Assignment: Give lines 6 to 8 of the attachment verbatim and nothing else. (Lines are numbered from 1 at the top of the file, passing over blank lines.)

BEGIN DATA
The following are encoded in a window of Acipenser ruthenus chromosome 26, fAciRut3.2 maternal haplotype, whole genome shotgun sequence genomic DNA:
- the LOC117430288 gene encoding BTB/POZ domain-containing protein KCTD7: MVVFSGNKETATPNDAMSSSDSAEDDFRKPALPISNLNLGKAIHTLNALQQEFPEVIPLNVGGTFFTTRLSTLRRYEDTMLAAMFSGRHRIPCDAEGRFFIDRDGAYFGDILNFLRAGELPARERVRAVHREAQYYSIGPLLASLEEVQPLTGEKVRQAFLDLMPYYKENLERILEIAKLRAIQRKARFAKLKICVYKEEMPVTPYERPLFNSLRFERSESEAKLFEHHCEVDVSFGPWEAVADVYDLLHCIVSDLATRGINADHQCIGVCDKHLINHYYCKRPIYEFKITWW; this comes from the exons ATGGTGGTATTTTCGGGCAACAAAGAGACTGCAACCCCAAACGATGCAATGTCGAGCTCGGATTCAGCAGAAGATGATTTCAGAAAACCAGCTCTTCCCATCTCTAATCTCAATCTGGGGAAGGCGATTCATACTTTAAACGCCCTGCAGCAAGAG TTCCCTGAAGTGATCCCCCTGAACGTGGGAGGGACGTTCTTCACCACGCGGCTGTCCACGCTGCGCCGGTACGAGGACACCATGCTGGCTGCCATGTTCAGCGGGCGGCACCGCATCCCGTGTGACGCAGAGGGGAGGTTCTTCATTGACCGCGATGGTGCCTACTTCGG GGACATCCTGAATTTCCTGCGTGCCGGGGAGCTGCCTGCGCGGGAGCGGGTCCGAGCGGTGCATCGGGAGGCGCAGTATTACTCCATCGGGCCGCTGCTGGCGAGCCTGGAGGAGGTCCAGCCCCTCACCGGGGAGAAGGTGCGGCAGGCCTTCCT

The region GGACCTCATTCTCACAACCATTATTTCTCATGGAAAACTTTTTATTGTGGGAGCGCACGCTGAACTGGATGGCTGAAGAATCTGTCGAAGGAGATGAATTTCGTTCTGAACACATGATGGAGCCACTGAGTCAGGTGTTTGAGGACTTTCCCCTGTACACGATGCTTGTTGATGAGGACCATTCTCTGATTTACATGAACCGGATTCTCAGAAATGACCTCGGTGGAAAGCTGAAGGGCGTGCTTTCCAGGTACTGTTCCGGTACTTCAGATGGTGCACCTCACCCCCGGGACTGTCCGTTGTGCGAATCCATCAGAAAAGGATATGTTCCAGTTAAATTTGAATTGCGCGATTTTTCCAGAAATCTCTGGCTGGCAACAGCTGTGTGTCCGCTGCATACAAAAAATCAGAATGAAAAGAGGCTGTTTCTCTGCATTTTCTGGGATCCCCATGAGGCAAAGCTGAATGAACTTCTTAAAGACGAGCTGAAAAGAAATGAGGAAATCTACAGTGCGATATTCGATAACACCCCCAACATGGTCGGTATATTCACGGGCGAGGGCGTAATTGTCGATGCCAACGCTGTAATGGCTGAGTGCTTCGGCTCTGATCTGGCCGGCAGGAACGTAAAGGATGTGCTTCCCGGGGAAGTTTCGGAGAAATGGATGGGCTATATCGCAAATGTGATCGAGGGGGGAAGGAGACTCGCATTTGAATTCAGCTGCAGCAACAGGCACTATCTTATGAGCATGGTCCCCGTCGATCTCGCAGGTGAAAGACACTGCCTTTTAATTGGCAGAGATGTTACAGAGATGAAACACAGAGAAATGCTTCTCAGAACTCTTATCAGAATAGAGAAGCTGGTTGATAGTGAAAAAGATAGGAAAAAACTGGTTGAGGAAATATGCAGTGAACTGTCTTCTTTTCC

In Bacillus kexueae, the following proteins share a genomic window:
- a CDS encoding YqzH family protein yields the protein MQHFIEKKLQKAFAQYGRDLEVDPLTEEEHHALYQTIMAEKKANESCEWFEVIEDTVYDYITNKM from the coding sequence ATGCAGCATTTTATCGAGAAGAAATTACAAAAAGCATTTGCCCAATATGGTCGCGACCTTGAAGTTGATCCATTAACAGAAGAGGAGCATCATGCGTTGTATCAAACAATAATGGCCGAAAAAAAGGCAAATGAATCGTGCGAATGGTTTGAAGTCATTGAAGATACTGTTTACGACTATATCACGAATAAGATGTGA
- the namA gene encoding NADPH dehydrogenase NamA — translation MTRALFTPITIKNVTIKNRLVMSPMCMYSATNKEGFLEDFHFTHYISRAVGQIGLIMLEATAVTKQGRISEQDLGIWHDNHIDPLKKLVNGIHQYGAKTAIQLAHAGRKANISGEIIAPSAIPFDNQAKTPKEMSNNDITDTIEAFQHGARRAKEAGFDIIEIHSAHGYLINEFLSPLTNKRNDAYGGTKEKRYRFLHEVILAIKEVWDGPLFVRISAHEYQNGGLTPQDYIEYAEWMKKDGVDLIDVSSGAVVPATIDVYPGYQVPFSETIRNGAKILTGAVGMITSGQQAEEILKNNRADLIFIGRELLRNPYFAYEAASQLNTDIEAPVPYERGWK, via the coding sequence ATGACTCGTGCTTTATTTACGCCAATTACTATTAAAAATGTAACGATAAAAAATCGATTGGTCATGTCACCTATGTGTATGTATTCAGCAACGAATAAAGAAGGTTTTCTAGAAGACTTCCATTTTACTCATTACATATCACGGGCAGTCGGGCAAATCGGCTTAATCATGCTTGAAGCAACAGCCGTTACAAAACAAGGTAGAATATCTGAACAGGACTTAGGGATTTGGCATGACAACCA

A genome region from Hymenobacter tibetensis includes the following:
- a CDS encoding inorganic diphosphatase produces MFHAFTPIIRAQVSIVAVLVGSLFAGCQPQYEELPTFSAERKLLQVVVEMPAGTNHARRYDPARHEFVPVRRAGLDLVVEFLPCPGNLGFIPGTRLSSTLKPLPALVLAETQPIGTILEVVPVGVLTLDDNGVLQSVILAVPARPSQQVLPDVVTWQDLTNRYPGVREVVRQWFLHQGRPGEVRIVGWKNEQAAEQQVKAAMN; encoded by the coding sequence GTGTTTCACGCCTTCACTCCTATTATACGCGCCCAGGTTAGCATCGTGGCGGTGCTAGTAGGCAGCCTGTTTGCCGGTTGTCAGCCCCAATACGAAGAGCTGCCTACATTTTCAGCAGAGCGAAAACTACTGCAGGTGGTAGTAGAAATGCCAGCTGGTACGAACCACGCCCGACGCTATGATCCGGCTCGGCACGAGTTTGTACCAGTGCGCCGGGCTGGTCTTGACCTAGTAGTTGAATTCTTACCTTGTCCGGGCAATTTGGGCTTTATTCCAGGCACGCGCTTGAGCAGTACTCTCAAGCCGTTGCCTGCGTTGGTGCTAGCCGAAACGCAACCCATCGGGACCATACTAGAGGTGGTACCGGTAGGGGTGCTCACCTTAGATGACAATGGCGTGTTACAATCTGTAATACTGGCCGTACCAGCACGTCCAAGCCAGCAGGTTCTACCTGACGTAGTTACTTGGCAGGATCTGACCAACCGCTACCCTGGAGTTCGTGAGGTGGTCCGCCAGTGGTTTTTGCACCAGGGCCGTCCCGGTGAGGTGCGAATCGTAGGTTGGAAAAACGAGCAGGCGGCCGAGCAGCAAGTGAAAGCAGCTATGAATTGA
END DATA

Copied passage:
- the namA gene encoding NADPH dehydrogenase NamA — translation MTRALFTPITIKNVTIKNRLVMSPMCMYSATNKEGFLEDFHFTHYISRAVGQIGLIMLEATAVTKQGRISEQDLGIWHDNHIDPLKKLVNGIHQYGAKTAIQLAHAGRKANISGEIIAPSAIPFDNQAKTPKEMSNNDITDTIEAFQHGARRAKEAGFDIIEIHSAHGYLINEFLSPLTNKRNDAYGGTKEKRYRFLHEVILAIKEVWDGPLFVRISAHEYQNGGLTPQDYIEYAEWMKKDGVDLIDVSSGAVVPATIDVYPGYQVPFSETIRNGAKILTGAVGMITSGQQAEEILKNNRADLIFIGRELLRNPYFAYEAASQLNTDIEAPVPYERGWK, via the coding sequence ATGACTCGTGCTTTATTTACGCCAATTACTATTAAAAATGTAACGATAAAAAATCGATTGGTCATGTCACCTATGTGTATGTATTCAGCAACGAATAAAGAAGGTTTTCTAGAAGACTTCCATTTTACTCATTACATATCACGGGCAGTCGGGCAAATCGGCTTAATCATGCTTGAAGCAACAGCCGTTACAAAACAAGGTAGAATATCTGAACAGGACTTAGGGATTTGGCATGACAACCA

A genome region from Hymenobacter tibetensis includes the following:
- a CDS encoding inorganic diphosphatase produces MFHAFTPIIRAQVSIVAVLVGSLFAGCQPQYEELPTFSAERKLLQVVVEMPAGTNHARRYDPARHEFVPVRRAGLDLVVEFLPCPGNLGFIPGTRLSSTLKPLPALVLAETQPIGTILEVVPVGVLTLDDNGVLQSVILAVPARPSQQVLPDVVTWQDLTNRYPGVREVVRQWFLHQGRPGEVRIVGWKNEQAAEQQVKAAMN; encoded by the coding sequence GTGTTTCACGCCTTCACTCCTATTATACGCGCCCAGGTTAGCATCGTGGCGGTGCTAGTAGGCAGCCTGTTTGCCGGTTGTCAGCCCCAATACGAAGAGCTGCCTACATTTTCAGCAGAGCGAAAACTACTGCAGGTGGTAGTAGAAATGCCAGCTGGTACGAACCACGCCCGACGCTATGATCCGGCTCGGCACGAGTTTGTACCAGTGCGCCGGGCTGGTCTTGACCTAGTAGTTGAATTCTTACCTTGTCCGGGCAATTTGGGCTTTATTCCAGGCACGCGCTTGAGCAGTACTCTCAAGCCGTTGCCTGCGTTGGTGCTAGCCGAAACGCAACCCATCGGGACCATACTAGAGGTGGTACCGGTAGGGGTGCTCACCTTAGATGACAATGGCGTGTTACAATCTGTAATACTGGCCGTACCAGCACGTCCAAGCCAGCAGGTTCTACCTGACGTAGTTACTTGGCAGGATCTGACCAACCGCTACCCTGGAGTTCGTGAGGTGGTCCGCCAGTGGTTTTTGCACCAGGGCCGTCCCGGTGAGGTGCGAATCGTAGGTTGGAAAAACGAGCAGGCGGCCGAGCAGCAAGTGAAAGCAGCTATGAATTGA